Most Iowans — 61 percent — believe abortion should be legal in all or most cases, according to a Des Moines Register/Mediacom poll last fall. Thirty-three percent say it should be illegal in most or all cases, and 6 percent are not sure.

“We have just seen a lot of panic and fear among patients who are worried,” said Mazie Stilwell, the director of public affairs for Planned Parenthood Advocates of Iowa.

White House officials acknowledged that there was only so much that they could do to protect abortion access without Congress, but many abortion advocates are calling for policies that would protect both medical officials providing abortions and those seeking them.

“What I know feels frustrating for me and many organizers on the ground is we keep having meetings but there’s not any action,” said Renee Bracey Sherman, the founder and executive director of the reproductive rights advocacy group We Testify.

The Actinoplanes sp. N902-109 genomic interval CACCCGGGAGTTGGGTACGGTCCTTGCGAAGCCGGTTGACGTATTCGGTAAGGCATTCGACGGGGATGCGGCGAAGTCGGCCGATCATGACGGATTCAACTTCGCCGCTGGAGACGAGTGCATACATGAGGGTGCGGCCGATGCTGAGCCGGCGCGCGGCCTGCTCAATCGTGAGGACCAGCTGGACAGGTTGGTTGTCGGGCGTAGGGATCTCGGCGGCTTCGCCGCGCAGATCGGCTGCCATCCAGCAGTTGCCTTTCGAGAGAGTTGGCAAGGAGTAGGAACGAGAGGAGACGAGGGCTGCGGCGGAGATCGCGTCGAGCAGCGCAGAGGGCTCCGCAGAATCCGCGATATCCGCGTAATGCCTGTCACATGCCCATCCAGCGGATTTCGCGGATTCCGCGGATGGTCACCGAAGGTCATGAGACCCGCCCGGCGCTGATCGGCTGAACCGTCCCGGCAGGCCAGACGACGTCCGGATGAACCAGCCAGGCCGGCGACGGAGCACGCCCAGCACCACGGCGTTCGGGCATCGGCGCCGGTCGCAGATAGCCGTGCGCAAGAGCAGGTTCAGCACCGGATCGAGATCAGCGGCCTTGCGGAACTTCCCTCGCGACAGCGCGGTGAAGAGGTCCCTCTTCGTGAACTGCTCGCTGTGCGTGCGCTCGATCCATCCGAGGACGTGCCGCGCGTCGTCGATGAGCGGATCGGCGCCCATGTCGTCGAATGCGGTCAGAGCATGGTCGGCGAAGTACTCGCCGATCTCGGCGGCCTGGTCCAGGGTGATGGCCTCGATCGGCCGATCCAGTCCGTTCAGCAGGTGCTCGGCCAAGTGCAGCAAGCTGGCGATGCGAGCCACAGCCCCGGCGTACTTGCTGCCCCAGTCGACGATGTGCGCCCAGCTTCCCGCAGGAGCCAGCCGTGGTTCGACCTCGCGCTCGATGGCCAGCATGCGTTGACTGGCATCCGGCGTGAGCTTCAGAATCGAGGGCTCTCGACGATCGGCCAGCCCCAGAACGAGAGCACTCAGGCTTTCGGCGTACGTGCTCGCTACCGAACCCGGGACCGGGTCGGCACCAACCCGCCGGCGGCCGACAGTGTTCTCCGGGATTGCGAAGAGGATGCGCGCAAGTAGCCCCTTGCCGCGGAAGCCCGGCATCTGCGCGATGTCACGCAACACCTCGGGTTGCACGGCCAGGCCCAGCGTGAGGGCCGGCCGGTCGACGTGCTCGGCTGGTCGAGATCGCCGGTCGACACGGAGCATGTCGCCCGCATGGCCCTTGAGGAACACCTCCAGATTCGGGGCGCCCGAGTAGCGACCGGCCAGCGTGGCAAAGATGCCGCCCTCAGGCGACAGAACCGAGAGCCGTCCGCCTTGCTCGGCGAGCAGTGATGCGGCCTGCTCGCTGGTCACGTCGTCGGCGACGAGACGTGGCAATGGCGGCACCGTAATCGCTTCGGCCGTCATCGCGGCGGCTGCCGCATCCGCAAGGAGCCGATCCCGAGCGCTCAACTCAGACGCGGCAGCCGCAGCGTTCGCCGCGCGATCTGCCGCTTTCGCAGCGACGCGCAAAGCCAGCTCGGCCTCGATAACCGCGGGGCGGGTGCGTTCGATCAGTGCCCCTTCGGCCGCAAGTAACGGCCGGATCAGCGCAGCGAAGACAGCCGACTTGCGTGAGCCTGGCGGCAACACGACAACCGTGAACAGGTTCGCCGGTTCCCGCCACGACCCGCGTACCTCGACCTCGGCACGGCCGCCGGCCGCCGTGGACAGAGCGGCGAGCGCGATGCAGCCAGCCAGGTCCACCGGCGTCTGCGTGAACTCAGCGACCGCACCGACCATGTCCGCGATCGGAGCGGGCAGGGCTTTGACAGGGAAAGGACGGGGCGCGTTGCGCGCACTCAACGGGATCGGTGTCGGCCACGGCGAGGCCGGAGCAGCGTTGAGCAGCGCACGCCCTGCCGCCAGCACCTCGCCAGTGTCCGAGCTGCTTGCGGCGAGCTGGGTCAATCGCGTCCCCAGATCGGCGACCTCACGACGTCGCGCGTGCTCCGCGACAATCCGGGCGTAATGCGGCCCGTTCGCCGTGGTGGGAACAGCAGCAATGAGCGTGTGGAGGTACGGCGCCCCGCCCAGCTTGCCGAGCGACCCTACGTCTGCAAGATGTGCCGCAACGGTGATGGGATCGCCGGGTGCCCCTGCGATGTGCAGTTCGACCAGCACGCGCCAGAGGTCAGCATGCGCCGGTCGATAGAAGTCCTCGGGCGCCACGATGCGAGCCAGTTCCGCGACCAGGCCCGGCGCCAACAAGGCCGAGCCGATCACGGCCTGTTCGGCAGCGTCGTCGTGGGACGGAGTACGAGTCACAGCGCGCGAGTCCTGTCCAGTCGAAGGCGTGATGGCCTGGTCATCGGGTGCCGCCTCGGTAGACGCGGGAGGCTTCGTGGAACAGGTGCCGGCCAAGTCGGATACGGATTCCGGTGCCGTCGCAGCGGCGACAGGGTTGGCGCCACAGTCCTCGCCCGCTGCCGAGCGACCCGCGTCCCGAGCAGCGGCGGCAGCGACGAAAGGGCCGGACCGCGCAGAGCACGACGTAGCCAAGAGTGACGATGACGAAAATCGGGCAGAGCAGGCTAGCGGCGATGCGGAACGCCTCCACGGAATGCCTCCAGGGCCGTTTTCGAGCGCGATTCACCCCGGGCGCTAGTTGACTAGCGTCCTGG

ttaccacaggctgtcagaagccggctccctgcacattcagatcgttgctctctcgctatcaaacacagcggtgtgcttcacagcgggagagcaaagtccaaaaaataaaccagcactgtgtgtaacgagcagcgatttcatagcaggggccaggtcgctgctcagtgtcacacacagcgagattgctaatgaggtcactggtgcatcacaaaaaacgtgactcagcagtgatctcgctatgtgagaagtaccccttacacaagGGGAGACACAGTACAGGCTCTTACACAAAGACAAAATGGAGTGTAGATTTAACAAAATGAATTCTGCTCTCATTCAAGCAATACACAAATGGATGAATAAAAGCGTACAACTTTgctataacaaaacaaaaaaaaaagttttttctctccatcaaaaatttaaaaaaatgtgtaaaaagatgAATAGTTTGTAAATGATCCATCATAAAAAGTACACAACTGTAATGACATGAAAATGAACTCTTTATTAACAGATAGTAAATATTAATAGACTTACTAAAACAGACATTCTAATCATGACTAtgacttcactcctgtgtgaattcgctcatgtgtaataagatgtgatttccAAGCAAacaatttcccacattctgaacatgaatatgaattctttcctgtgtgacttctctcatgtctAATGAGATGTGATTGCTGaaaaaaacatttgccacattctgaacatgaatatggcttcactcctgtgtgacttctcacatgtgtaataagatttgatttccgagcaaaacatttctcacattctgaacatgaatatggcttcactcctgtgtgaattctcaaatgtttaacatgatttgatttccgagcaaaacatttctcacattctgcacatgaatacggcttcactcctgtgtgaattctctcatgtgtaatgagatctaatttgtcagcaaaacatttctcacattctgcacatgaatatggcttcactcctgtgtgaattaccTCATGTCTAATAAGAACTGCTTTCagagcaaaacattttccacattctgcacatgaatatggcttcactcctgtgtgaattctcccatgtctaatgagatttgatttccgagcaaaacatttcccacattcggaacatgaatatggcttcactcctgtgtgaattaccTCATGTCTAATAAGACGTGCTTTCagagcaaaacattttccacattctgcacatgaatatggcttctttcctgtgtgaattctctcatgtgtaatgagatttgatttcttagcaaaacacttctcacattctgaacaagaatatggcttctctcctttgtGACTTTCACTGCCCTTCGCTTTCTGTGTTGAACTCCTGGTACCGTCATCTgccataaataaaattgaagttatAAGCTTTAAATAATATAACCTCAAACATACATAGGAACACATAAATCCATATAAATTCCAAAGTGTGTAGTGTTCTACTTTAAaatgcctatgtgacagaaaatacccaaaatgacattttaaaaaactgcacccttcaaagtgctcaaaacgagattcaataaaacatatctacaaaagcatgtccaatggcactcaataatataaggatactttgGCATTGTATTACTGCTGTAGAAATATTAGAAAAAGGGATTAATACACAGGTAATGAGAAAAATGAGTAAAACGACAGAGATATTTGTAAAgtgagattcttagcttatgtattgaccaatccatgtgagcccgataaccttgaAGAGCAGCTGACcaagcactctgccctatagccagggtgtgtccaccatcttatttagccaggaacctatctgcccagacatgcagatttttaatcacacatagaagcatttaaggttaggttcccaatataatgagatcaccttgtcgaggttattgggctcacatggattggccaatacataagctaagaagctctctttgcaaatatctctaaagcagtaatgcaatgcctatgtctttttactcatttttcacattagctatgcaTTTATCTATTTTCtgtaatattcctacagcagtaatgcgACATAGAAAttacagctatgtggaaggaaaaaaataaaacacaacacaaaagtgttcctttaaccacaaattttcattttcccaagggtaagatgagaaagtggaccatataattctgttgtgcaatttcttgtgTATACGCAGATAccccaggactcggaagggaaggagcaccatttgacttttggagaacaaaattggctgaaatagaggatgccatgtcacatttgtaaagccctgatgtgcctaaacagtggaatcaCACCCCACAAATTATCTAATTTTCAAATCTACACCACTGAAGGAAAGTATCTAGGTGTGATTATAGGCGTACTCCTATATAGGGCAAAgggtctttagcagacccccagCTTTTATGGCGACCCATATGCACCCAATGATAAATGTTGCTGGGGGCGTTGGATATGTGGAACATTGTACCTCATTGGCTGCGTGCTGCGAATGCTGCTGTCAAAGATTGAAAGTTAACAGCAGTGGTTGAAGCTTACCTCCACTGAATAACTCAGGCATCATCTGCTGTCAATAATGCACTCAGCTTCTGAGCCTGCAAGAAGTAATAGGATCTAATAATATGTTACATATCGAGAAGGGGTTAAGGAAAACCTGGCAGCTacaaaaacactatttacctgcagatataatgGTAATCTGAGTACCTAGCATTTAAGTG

No major policy announcements came on Thursday. But Ms. Harris described those pushing for abortion restrictions as “extremist so-called leaders who purport and profess to hail themselves as a beacon of freedom and opportunity.”

Stefanie Brown James, a co-founder of the Collective PAC, an organization dedicated to electing African American officials, said such blunt messaging would be imperative for both Ms. Harris and Mr. Biden in the months ahead.

“In the event Kamala Harris continues to be his second in command, it’s important for her now to be out having conversations as much as it is for him to be,” Ms. James said. “This issue is not going away anytime soon.”